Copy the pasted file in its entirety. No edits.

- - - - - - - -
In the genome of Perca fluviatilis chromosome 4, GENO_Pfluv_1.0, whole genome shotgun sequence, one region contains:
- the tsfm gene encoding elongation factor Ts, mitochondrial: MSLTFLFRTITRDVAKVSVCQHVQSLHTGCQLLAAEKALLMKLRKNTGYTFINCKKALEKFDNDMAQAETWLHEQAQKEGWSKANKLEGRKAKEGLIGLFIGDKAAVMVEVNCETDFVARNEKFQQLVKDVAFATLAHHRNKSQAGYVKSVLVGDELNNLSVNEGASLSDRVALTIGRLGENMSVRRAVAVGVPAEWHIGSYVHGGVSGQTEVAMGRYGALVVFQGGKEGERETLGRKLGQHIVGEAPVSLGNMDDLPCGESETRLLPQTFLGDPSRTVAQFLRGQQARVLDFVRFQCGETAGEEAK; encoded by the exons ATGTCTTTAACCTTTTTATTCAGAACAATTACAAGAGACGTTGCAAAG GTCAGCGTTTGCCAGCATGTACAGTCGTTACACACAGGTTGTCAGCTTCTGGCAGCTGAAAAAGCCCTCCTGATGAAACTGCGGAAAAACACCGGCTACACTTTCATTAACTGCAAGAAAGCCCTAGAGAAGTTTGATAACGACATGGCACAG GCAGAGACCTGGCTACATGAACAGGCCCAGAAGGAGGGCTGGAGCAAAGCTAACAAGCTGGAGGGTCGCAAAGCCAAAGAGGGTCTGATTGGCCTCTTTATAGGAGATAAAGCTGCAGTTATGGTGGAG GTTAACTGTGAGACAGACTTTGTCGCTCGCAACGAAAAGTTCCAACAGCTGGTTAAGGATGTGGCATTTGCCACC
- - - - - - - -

In the genome of Perca fluviatilis chromosome 4, GENO_Pfluv_1.0, whole genome shotgun sequence, one region contains:
- the tsfm gene encoding elongation factor Ts, mitochondrial: MSLTFLFRTITRDVAKVSVCQHVQSLHTGCQLLAAEKALLMKLRKNTGYTFINCKKALEKFDNDMAQAETWLHEQAQKEGWSKANKLEGRKAKEGLIGLFIGDKAAVMVEVNCETDFVARNEKFQQLVKDVAFATLAHHRNKSQAGYVKSVLVGDELNNLSVNEGASLSDRVALTIGRLGENMSVRRAVAVGVPAEWHIGSYVHGGVSGQTEVAMGRYGALVVFQGGKEGERETLGRKLGQHIVGEAPVSLGNMDDLPCGESETRLLPQTFLGDPSRTVAQFLRGQQARVLDFVRFQCGETAGEEAK; encoded by the exons ATGTCTTTAACCTTTTTATTCAGAACAATTACAAGAGACGTTGCAAAG GTCAGCGTTTGCCAGCATGTACAGTCGTTACACACAGGTTGTCAGCTTCTGGCAGCTGAAAAAGCCCTCCTGATGAAACTGCGGAAAAACACCGGCTACACTTTCATTAACTGCAAGAAAGCCCTAGAGAAGTTTGATAACGACATGGCACAG GCAGAGACCTGGCTACATGAACAGGCCCAGAAGGAGGGCTGGAGCAAAGCTAACAAGCTGGAGGGTCGCAAAGCCAAAGAGGGTCTGATTGGCCTCTTTATAGGAGATAAAGCTGCAGTTATGGTGGAG GTTAACTGTGAGACAGACTTTGTCGCTCGCAACGAAAAGTTCCAACAGCTGGTTAAGGATGTGGCATTTGCCACC